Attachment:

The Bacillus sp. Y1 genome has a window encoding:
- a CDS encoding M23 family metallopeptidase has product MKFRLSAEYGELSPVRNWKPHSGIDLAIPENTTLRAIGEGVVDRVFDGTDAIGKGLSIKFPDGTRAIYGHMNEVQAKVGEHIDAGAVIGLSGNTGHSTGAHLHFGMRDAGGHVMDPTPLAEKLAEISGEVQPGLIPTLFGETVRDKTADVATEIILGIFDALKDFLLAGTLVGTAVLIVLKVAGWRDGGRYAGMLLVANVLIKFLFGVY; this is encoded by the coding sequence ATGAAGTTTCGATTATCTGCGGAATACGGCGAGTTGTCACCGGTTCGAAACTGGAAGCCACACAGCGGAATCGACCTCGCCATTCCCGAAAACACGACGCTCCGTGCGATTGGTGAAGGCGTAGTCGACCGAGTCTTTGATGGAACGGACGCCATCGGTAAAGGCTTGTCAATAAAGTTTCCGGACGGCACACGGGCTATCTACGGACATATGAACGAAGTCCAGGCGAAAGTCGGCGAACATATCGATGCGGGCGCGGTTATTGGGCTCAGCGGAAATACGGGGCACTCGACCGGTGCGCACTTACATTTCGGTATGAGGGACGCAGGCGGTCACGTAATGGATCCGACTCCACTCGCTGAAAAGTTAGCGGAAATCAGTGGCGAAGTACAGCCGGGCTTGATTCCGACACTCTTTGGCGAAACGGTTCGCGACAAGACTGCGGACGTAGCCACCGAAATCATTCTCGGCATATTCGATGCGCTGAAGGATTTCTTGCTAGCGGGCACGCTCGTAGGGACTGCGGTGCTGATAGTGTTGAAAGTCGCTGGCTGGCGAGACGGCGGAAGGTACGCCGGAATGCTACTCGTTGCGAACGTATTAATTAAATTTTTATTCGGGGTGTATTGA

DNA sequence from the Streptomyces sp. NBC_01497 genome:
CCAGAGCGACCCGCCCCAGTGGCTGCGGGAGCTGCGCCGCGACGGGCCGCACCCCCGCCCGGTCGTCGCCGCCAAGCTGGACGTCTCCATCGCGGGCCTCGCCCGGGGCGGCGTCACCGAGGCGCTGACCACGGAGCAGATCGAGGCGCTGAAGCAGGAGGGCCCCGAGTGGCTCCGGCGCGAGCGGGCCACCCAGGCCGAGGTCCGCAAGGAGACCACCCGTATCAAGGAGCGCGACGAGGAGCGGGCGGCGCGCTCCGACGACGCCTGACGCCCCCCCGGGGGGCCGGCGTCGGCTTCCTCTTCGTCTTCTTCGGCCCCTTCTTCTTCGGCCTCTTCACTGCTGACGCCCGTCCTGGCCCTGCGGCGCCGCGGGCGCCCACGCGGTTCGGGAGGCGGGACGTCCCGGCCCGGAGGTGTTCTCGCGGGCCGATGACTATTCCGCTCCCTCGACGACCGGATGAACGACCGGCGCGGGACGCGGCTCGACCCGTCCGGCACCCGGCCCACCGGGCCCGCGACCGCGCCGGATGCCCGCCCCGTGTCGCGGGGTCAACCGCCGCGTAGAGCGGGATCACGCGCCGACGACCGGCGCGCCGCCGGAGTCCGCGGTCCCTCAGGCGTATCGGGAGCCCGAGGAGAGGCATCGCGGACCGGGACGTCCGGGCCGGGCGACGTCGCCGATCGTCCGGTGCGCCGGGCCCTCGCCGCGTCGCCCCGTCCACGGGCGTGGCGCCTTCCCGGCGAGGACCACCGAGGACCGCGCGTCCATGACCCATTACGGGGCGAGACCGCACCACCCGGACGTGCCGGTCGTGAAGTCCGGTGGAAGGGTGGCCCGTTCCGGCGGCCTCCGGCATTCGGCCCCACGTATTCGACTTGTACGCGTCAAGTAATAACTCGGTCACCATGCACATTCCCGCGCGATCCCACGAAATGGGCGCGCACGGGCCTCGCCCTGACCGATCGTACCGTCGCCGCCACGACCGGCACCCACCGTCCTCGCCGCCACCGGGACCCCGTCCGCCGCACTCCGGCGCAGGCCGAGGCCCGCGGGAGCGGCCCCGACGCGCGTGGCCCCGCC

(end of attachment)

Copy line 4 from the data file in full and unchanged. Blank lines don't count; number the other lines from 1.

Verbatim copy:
CCAGAGCGACCCGCCCCAGTGGCTGCGGGAGCTGCGCCGCGACGGGCCGCACCCCCGCCCGGTCGTCGCCGCCAAGCTGGACGTCTCCATCGCGGGCCTCGCCCGGGGCGGCGTCACCGAGGCGCTGACCACGGAGCAGATCGAGGCGCTGAAGCAGGAGGGCCCCGAGTGGCTCCGGCGCGAGCGGGCCACCCAGGCCGAGGTCCGCAAGGAGACCACCCGTATCAAGGAGCGCGACGAGGAGCGGGCGGCGCGCTCCGACGACGCCTGACGCCCCCCCGGGGGGCCGGCGTCGGCTTCCTCTTCGTCTTCTTCGGCCCCTTCTTCTTCGGCCTCTTCACTGCTGACGCCCGTCCTGGCCCTGCGGCGCCGCGGGCGCCCACGCGGTTCGGGAGGCGGGACGTCCCGGCCCGGAGGTGTTCTCGCGGGCCGATGACTATTCCGCTCCCTCGACGACCGGATGAACGACCGGCGCGGGACGCGGCTCGACCCGTCCGGCACCCGGCCCACCGGGCCCGCGACCGCGCCGGATGCCCGCCCCGTGTCGCGGGGTCAACCGCCGCGTAGAGCGGGATCACGCGCCGACGACCGGCGCGCCGCCGGAGTCCGCGGTCCCTCAGGCGTATCGGGAGCCCGAGGAGAGGCATCGCGGACCGGGACGTCCGGGCCGGGCGACGTCGCCGATCGTCCGGTGCGCCGGGCCCTCGCCGCGTCGCCCCGTCCACGGGCGTGGCGCCTTCCCGGCGAGGACCACCGAGGACCGCGCGTCCATGACCCATTACGGGGCGAGACCGCACCACCCGGACGTGCCGGTCGTGAAGTCCGGTGGAAGGGTGGCCCGTTCCGGCGGCCTCCGGCATTCGGCCCCACGTATTCGACTTGTACGCGTCAAGTAATAACTCGGTCACCATGCACATTCCCGCGCGATCCCACGAAATGGGCGCGCACGGGCCTCGCCCTGACCGATCGTACCGTCGCCGCCACGACCGGCACCCACCGTCCTCGCCGCCACCGGGACCCCGTCCGCCGCACTCCGGCGCAGGCCGAGGCCCGCGGGAGCGGCCCCGACGCGCGTGGCCCCGCC